China Sets Higher Duties on U.S. Poultry

China Sets Higher Duties on U.S. Poultry

Specific rates designated for processors reviewed during investigation.

China will increase and extend for five years its anti-dumping duties on imports of U.S. chicken products.  China's Ministry of Commerce says the duties will now be raised to a range of 50.3% to 105.4%. In February China set its anti-dumping duties at 43.1%. The ministry says the U.S. chicken industry has dumped broiler products into the Chinese market and caused substantial damage to the domestic industry.

The USA Poultry & Egg Export Council says this new announcement imposes specific anti-dumping duty rates for three poultry processors whose exports to China were reviewed during in an investigation: Pilgrim's Pride, 53.4%; Keystone Foods, 50.3%; and Tyson Foods, 50.3%. The final duty-rate for the 32 other poultry processors who export to China and registered in the investigation will be 51.8%. The "all-others" rate for any poultry processors that did not register will be 105.4%.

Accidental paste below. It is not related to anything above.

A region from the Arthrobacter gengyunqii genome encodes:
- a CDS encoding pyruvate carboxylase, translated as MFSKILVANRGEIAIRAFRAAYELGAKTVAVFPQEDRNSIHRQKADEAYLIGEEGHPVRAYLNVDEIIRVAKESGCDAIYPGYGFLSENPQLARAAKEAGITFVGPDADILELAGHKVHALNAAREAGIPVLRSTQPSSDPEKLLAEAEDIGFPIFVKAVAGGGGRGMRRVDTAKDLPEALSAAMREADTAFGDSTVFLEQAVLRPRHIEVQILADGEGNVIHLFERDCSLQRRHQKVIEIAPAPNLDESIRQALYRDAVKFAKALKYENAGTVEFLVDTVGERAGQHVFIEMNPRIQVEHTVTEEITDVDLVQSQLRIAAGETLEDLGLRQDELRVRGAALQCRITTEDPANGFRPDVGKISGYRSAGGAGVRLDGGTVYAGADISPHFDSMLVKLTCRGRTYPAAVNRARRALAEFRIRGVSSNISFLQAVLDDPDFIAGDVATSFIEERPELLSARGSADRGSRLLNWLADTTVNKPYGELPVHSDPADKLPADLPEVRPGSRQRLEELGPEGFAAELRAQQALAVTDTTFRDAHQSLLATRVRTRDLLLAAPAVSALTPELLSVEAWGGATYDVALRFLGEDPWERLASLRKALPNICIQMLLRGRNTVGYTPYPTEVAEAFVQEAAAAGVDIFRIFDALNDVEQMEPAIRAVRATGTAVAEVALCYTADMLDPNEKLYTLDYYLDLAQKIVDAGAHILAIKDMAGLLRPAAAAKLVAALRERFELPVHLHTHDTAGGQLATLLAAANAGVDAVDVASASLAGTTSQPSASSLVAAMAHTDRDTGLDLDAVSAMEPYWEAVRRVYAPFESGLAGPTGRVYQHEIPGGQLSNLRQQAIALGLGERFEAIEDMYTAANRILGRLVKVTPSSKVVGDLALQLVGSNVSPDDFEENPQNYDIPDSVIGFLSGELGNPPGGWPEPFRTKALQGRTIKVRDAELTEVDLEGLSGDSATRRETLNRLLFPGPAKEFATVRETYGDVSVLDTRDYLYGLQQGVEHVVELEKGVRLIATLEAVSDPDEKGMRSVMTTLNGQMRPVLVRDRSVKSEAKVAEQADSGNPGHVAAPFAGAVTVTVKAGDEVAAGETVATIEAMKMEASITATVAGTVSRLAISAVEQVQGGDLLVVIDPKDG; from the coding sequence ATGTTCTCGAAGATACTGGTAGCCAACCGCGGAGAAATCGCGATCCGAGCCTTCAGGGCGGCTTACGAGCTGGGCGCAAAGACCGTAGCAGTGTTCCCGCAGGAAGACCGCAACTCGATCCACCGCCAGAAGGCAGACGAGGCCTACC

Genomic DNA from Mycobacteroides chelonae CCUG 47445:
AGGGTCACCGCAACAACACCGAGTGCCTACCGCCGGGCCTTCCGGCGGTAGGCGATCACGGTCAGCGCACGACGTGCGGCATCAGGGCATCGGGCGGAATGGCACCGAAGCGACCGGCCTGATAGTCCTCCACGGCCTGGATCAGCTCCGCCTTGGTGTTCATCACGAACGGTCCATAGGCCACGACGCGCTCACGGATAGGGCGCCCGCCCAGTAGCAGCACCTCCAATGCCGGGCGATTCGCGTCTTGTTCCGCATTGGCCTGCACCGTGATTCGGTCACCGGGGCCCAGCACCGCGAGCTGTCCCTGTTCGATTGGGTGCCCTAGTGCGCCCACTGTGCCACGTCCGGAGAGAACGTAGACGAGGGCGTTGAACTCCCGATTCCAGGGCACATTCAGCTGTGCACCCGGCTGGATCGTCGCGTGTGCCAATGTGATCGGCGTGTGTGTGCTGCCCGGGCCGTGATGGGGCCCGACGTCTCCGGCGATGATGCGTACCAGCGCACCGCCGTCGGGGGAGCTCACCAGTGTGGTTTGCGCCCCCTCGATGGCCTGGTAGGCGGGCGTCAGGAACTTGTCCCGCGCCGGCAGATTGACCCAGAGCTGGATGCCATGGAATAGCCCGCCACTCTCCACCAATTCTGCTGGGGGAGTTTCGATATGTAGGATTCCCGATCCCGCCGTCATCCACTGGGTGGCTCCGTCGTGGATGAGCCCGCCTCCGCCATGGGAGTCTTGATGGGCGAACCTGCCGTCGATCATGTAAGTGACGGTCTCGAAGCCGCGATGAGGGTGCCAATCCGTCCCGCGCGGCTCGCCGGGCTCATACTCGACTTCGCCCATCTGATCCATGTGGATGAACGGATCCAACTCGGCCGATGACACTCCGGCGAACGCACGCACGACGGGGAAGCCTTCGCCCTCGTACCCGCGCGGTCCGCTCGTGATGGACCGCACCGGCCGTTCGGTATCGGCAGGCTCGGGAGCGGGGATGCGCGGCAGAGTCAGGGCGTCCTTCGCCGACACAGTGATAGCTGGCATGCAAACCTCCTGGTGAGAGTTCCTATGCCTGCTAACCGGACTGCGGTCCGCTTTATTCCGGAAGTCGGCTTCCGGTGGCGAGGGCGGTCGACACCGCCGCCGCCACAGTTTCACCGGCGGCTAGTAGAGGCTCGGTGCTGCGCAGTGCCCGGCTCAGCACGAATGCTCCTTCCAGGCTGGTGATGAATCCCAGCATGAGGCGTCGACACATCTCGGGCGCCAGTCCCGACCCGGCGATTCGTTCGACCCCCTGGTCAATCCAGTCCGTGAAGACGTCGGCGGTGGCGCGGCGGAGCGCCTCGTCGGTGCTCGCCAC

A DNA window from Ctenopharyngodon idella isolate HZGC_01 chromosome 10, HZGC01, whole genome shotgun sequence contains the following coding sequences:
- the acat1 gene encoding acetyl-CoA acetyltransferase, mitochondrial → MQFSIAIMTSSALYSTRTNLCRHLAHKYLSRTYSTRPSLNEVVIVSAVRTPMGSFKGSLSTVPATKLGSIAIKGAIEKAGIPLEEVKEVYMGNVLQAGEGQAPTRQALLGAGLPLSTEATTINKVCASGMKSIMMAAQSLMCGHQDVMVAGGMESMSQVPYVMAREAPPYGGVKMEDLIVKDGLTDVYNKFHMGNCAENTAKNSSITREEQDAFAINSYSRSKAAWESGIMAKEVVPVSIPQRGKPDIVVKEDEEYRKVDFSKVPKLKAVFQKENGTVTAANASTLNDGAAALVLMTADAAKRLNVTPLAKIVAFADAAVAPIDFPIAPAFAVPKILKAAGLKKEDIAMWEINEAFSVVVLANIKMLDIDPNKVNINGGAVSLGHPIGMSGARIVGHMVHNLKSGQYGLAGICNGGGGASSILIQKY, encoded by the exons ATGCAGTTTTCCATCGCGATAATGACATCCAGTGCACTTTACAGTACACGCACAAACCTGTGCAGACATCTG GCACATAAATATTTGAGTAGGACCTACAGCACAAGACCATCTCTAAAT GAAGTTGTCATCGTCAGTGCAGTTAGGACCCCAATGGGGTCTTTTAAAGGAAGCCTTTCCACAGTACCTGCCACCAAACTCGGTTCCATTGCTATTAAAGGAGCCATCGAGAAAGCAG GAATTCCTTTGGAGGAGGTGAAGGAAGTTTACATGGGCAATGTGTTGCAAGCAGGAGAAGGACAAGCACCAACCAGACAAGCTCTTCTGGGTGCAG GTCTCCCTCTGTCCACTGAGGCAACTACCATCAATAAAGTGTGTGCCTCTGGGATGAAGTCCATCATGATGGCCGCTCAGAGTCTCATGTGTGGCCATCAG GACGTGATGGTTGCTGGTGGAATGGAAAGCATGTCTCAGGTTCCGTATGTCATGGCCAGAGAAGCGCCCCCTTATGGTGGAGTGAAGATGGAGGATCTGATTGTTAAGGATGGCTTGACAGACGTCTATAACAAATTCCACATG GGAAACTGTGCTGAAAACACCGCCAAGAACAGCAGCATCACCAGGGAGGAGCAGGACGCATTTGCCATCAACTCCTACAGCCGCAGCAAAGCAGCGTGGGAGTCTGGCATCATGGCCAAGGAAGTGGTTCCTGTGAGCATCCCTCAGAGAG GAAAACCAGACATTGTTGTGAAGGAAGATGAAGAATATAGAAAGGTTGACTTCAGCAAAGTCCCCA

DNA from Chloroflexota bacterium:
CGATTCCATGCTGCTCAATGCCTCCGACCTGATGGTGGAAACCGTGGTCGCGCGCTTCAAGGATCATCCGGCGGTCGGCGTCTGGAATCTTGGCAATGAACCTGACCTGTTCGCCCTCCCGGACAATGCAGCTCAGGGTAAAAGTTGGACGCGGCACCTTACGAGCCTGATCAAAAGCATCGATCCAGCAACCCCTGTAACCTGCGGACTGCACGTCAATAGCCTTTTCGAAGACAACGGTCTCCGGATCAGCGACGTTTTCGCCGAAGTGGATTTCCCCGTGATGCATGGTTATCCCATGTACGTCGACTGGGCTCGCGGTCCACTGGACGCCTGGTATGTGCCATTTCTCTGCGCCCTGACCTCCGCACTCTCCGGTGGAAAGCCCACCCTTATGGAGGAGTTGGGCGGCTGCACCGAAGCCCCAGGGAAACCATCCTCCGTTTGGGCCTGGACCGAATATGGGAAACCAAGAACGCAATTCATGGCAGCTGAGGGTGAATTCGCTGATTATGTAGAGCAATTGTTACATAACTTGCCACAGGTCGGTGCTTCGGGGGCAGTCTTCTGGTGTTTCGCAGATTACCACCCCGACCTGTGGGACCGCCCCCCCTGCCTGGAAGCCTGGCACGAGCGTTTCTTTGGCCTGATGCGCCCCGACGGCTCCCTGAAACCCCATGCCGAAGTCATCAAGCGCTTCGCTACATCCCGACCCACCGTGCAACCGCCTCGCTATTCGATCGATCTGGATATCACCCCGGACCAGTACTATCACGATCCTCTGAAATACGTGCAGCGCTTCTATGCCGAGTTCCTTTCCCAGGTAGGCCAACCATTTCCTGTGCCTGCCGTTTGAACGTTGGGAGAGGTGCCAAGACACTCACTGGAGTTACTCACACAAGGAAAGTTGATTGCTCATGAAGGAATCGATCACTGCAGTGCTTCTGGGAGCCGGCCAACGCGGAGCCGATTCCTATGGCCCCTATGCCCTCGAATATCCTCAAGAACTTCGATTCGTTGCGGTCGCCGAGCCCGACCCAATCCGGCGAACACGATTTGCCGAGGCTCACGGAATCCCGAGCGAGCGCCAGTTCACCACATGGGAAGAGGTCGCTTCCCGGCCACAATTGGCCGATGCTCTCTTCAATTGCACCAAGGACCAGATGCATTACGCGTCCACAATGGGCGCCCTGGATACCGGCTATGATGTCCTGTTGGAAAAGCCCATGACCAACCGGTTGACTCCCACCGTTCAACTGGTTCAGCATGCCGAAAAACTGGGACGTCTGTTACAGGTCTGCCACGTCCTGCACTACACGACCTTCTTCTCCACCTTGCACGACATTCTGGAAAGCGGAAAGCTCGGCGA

Richard Lobb of the National Chicken Council told Meatingplace that overall, this is not a new burden on trade. These duties are in addition to countervailing duties ranging from 4% to 30% to offset what China sees as U.S. poultry industry subsidies, including crop insurance and the economic stimulus package.

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